hand with water can watering indoor plants on windowsill


The Botanic Boom

House plants – big and small – have been popular in home design for decades, and the trend has grown in the past 18 months. The pandemic resulted in a “botanic boom.” Why? Because, for many, indoor plants became a link to nature when we were afraid to leave the house. Plus, we finally stayed home long enough to care for them.

Indoor plants serve a great purpose. When we develop a collection of green growing things, we win on all levels: aesthetic, practical, and psychological. Rachel Guffey of Jungle House at 924 Delaware Street in Lawrence says, “I started collecting plants for mental health benefits. They helped me cope with winter seasonal depression. Seeing the plants thrive gave me a serotonin boost.”

One easy, low-maintenance plant recommended by Jungle House is Pothos: aka Devil’s Ivy. “The leaves on this plant will go limp and signify that they need attention. After watering, the plants will bounce back within several hours. Pothos is great for styling because it has long trailing vines which complement any bookshelf or mantle.”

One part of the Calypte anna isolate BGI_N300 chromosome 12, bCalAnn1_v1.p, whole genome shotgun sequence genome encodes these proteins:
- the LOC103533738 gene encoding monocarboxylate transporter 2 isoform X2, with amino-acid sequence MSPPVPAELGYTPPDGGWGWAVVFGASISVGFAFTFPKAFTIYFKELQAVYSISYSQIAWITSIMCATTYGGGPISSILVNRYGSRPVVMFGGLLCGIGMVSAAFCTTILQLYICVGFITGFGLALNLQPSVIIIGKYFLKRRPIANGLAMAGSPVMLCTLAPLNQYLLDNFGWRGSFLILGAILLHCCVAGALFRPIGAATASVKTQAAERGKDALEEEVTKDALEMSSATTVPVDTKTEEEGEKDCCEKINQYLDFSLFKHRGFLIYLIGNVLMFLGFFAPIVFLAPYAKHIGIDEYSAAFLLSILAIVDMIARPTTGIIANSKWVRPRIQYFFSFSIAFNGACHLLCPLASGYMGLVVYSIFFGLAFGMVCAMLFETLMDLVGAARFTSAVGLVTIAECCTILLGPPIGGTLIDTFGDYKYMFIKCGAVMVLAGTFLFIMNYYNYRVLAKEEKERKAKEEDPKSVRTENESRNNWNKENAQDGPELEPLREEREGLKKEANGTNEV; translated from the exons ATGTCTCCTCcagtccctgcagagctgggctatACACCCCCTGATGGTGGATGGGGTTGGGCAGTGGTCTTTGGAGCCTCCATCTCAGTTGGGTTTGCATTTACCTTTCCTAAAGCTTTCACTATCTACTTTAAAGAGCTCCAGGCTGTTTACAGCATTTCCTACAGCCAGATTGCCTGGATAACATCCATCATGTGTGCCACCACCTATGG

The spider plant, another good example, is popular in current home design. It is resilient and seems to thrive even when forgotten about for a while. This pet-friendly choice is on the NASA list of houseplants that clean and filter indoor air. Yes, NASA actually has a list.

Edible plants have been a crowd-pleaser this year. If you enjoy cooking, there’s nothing better than using herbs and vegetables straight from your own garden. There are plenty of varieties that grow well in pots next to a sunny window or on a patio.

 “Styling with plants adds much life to your home’s interior,” says Guffey. “Lately, we have seen lots of people purchasing plants for the sole purpose of staging their house before it goes on the market.” The folks at Stephens Real Estate think that’s a great idea!

Scroll to Top